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See also: Sunshine and sun-shine



Alternative forms[edit]


In the Coverdale Bible in 1535, in Genesis and Exodus about 1250 as Middle English sunnesine;[1] synchronically sun +‎ shine.


  • IPA(key): /ˈsʌnʃaɪn/
  • (file)
  • Hyphenation: sun‧shine


sunshine (usually uncountable, plural sunshines)

  1. The direct rays, light or warmth of the sun.
    Synonyms: sun, sunlight
    We were warmed by the bright sunshine.
    • 1976, “Everybody Loves the Sunshine”, performed by Roy Ayers Ubiquity:
      Sunshine, everybody loves the sunshine / Sunshine, folks get down in the sunshine / Sunshine, folks get brown in the sunshine
  2. A location on which the sun's rays fall.
    We moved out of the shade and into the sunshine.
    • 1879, R[ichard] J[efferies], chapter II, in The Amateur Poacher, London: Smith, Elder, & Co., [], →OCLC:
      Out again into the sunshine by the wide mouth of the Green River, as the chart named the brook whose level stream scarce moved into the lake. A streak of blue shot up it between the banks, and a shrill pipe came back as the kingfisher hastened away.
  3. (figurative) Geniality or cheerfulness.
    I enjoyed the sunshine of her smile.
    • 1971, Bill Withers (lyrics and music), “Ain't No Sunshine”:
      Ain't no sunshine when she's gone / Only darkness every day
  4. A source of cheerfulness or joy.
    • 1972, Stevie Wonder (lyrics and music), “You Are the Sunshine of My Life”, in Talking Book:
      You are the sunshine of my life / That's why I'll always be around / You are the apple of my eye / Forever you'll stay in my heart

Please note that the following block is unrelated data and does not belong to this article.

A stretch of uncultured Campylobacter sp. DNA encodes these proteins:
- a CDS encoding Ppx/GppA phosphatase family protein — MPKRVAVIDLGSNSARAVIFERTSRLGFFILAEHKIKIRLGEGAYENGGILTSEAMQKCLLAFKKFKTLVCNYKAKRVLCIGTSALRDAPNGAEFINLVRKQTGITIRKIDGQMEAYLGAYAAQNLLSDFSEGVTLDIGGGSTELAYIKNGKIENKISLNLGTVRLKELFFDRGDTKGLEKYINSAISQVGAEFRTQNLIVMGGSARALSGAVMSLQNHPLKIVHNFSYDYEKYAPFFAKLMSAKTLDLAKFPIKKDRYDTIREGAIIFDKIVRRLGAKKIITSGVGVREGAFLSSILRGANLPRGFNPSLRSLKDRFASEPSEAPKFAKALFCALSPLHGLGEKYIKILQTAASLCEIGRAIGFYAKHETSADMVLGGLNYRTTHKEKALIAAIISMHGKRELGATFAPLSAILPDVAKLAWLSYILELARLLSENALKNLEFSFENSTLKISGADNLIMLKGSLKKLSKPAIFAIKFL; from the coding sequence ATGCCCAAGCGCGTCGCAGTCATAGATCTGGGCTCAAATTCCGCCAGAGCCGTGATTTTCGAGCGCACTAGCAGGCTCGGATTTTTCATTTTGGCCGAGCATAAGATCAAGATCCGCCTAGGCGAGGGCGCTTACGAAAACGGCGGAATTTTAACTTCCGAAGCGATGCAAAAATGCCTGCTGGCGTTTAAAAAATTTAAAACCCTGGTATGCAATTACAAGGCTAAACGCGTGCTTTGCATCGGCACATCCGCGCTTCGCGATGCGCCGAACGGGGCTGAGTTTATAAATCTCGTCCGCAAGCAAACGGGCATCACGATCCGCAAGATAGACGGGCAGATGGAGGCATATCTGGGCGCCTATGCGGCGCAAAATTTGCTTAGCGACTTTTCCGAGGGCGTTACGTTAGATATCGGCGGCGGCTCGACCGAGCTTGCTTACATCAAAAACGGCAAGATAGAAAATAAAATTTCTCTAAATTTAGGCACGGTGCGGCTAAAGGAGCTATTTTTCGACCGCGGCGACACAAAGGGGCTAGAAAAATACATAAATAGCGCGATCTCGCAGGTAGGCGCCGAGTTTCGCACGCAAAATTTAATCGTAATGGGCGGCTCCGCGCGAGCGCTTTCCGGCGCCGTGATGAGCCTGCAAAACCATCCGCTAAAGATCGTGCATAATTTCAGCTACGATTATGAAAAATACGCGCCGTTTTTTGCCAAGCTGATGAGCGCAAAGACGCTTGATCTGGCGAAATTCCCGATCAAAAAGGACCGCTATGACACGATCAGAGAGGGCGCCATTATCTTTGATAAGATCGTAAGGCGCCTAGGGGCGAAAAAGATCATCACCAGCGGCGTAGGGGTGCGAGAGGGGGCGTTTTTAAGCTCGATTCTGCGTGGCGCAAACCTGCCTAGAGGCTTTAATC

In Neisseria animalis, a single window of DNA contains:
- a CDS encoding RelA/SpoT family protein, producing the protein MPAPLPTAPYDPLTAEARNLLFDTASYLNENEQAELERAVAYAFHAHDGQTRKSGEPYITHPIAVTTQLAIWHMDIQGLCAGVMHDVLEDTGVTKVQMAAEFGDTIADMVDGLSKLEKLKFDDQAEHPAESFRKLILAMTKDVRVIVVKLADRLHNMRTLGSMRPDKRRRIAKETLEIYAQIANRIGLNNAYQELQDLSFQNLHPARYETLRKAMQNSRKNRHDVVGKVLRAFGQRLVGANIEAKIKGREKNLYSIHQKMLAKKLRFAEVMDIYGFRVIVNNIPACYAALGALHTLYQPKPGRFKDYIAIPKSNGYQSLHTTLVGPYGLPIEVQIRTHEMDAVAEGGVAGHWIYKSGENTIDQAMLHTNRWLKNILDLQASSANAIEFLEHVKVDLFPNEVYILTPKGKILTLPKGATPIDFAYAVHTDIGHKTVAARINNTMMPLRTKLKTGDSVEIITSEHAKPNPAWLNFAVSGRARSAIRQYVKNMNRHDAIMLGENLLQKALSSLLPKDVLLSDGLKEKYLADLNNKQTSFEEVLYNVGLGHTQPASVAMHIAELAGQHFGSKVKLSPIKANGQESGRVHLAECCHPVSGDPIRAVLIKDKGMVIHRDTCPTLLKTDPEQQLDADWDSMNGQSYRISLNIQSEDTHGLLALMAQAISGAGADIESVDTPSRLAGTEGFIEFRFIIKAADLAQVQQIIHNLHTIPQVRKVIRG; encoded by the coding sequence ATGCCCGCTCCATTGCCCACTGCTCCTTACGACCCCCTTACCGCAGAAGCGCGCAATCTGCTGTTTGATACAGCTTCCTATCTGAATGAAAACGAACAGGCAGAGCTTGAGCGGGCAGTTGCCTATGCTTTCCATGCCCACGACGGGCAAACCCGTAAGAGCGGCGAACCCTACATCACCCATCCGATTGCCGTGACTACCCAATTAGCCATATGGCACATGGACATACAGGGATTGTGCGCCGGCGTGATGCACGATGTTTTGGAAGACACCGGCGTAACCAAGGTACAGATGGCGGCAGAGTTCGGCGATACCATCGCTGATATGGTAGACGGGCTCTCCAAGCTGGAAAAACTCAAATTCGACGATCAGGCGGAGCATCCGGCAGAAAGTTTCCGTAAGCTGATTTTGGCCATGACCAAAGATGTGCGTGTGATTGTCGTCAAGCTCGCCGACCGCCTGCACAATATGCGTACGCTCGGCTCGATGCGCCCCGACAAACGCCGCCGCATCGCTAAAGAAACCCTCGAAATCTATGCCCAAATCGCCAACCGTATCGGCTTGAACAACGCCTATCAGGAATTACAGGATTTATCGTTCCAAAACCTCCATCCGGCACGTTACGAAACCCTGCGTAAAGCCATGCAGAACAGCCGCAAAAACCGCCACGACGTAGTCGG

5. The effect which the sun has when it lights and warms some place.
  6. (UK) Friendly form of address often reserved for juniors.
    Alright sunshine, safe to cross now.
  7. (UK) Ironic form of address used to an inferior or troublemaker.
    OK, sunshine, listen up and listen good. There's five vandalised telephone boxes out there and I know you're responsible.
  8. (humorous) Used to address someone who has just woken up and/or is very sleepy.
    Good morning, sunshine!
  9. (slang, uncountable, uncommon) Ellipsis of orange sunshine.

Derived terms[edit]

Related terms[edit]


The translations below need to be checked and inserted above into the appropriate translation tables. See instructions at Wiktionary:Entry layout § Translations.


sunshine (not comparable)

  1. (chiefly US) Open to and permitting public access, especially with regard to activities that were previously closed-door or back-room meetings.
    Because of the sunshine law, we could go to the planning meeting.

Derived terms[edit]



  1. ^ Chambers Dictionary of Etymology, Robert K. Barnhart (ed.), Chambers, 1988

Further reading[edit]